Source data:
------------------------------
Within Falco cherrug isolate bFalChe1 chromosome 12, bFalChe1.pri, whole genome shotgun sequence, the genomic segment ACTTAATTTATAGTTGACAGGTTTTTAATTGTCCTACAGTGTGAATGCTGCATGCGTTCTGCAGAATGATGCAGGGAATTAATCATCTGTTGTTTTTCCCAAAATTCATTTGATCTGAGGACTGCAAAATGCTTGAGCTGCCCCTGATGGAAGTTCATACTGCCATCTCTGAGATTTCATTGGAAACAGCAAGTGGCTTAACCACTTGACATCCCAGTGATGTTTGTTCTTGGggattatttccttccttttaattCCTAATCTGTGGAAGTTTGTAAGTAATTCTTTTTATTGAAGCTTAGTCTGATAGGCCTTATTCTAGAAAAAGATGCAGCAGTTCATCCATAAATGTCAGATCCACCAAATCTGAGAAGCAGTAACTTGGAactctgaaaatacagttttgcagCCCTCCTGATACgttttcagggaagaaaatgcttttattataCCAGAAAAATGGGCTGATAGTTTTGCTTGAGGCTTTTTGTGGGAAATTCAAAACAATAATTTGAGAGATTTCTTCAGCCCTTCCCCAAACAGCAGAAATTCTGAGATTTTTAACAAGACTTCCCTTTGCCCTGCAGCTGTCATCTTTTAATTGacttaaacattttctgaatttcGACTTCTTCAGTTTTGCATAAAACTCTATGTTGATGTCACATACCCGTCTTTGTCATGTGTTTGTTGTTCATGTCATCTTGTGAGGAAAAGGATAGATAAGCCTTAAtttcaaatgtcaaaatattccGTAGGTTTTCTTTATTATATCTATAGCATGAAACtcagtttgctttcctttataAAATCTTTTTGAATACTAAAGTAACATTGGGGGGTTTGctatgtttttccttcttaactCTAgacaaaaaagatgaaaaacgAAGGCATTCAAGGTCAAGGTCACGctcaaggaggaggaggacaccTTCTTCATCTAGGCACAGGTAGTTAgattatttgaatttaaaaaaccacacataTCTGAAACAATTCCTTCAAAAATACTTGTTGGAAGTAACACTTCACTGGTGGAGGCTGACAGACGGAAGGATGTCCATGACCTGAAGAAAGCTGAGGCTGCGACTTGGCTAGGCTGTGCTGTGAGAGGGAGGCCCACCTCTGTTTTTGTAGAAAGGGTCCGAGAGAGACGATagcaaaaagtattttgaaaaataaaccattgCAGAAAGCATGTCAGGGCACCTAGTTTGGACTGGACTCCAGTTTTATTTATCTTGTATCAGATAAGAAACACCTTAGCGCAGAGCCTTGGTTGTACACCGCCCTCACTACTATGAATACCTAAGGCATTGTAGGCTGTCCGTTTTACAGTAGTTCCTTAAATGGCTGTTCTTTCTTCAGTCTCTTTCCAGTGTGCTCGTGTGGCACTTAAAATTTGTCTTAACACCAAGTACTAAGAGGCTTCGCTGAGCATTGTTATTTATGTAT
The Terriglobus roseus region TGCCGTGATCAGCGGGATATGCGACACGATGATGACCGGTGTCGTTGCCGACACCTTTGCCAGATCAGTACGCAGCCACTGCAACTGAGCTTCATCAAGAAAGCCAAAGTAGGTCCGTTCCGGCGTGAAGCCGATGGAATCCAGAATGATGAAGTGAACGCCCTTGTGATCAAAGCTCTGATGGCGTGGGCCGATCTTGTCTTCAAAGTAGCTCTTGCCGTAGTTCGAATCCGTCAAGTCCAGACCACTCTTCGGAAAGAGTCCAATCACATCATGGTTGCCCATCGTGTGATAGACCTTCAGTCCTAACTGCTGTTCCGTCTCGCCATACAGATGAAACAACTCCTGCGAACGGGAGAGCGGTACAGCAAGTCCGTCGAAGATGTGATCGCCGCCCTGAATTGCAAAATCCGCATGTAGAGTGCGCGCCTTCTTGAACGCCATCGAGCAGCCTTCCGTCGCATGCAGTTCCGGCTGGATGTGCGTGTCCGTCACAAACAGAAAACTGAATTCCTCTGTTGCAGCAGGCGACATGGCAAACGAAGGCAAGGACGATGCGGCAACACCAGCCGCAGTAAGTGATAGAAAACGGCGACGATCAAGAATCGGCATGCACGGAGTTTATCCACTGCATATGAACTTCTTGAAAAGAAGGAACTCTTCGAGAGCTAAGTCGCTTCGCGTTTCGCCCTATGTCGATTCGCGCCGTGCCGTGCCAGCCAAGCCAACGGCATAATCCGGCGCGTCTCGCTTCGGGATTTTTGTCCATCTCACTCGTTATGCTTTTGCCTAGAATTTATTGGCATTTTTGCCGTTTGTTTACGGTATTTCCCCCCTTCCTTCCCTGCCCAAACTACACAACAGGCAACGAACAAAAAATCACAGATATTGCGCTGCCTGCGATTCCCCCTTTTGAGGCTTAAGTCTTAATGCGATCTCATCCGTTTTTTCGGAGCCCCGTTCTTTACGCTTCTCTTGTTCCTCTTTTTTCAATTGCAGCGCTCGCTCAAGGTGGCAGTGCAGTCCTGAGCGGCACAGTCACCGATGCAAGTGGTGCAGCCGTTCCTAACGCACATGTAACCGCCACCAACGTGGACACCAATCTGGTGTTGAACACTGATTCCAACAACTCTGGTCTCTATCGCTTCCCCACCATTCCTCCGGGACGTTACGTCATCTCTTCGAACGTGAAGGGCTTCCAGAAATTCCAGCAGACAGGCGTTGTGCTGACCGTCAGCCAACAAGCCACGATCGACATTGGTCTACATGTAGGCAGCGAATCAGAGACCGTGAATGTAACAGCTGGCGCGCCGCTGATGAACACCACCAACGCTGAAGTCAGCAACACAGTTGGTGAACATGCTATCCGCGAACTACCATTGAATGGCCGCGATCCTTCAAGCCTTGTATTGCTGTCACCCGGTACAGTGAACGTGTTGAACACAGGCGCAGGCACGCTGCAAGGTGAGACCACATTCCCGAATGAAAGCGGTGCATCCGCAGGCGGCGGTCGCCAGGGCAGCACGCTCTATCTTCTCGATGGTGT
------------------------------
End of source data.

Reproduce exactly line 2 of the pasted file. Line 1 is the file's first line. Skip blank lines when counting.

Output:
The Terriglobus roseus region TGCCGTGATCAGCGGGATATGCGACACGATGATGACCGGTGTCGTTGCCGACACCTTTGCCAGATCAGTACGCAGCCACTGCAACTGAGCTTCATCAAGAAAGCCAAAGTAGGTCCGTTCCGGCGTGAAGCCGATGGAATCCAGAATGATGAAGTGAACGCCCTTGTGATCAAAGCTCTGATGGCGTGGGCCGATCTTGTCTTCAAAGTAGCTCTTGCCGTAGTTCGAATCCGTCAAGTCCAGACCACTCTTCGGAAAGAGTCCAATCACATCATGGTTGCCCATCGTGTGATAGACCTTCAGTCCTAACTGCTGTTCCGTCTCGCCATACAGATGAAACAACTCCTGCGAACGGGAGAGCGGTACAGCAAGTCCGTCGAAGATGTGATCGCCGCCCTGAATTGCAAAATCCGCATGTAGAGTGCGCGCCTTCTTGAACGCCATCGAGCAGCCTTCCGTCGCATGCAGTTCCGGCTGGATGTGCGTGTCCGTCACAAACAGAAAACTGAATTCCTCTGTTGCAGCAGGCGACATGGCAAACGAAGGCAAGGACGATGCGGCAACACCAGCCGCAGTAAGTGATAGAAAACGGCGACGATCAAGAATCGGCATGCACGGAGTTTATCCACTGCATATGAACTTCTTGAAAAGAAGGAACTCTTCGAGAGCTAAGTCGCTTCGCGTTTCGCCCTATGTCGATTCGCGCCGTGCCGTGCCAGCCAAGCCAACGGCATAATCCGGCGCGTCTCGCTTCGGGATTTTTGTCCATCTCACTCGTTATGCTTTTGCCTAGAATTTATTGGCATTTTTGCCGTTTGTTTACGGTATTTCCCCCCTTCCTTCCCTGCCCAAACTACACAACAGGCAACGAACAAAAAATCACAGATATTGCGCTGCCTGCGATTCCCCCTTTTGAGGCTTAAGTCTTAATGCGATCTCATCCGTTTTTTCGGAGCCCCGTTCTTTACGCTTCTCTTGTTCCTCTTTTTTCAATTGCAGCGCTCGCTCAAGGTGGCAGTGCAGTCCTGAGCGGCACAGTCACCGATGCAAGTGGTGCAGCCGTTCCTAACGCACATGTAACCGCCACCAACGTGGACACCAATCTGGTGTTGAACACTGATTCCAACAACTCTGGTCTCTATCGCTTCCCCACCATTCCTCCGGGACGTTACGTCATCTCTTCGAACGTGAAGGGCTTCCAGAAATTCCAGCAGACAGGCGTTGTGCTGACCGTCAGCCAACAAGCCACGATCGACATTGGTCTACATGTAGGCAGCGAATCAGAGACCGTGAATGTAACAGCTGGCGCGCCGCTGATGAACACCACCAACGCTGAAGTCAGCAACACAGTTGGTGAACATGCTATCCGCGAACTACCATTGAATGGCCGCGATCCTTCAAGCCTTGTATTGCTGTCACCCGGTACAGTGAACGTGTTGAACACAGGCGCAGGCACGCTGCAAGGTGAGACCACATTCCCGAATGAAAGCGGTGCATCCGCAGGCGGCGGTCGCCAGGGCAGCACGCTCTATCTTCTCGATGGTGT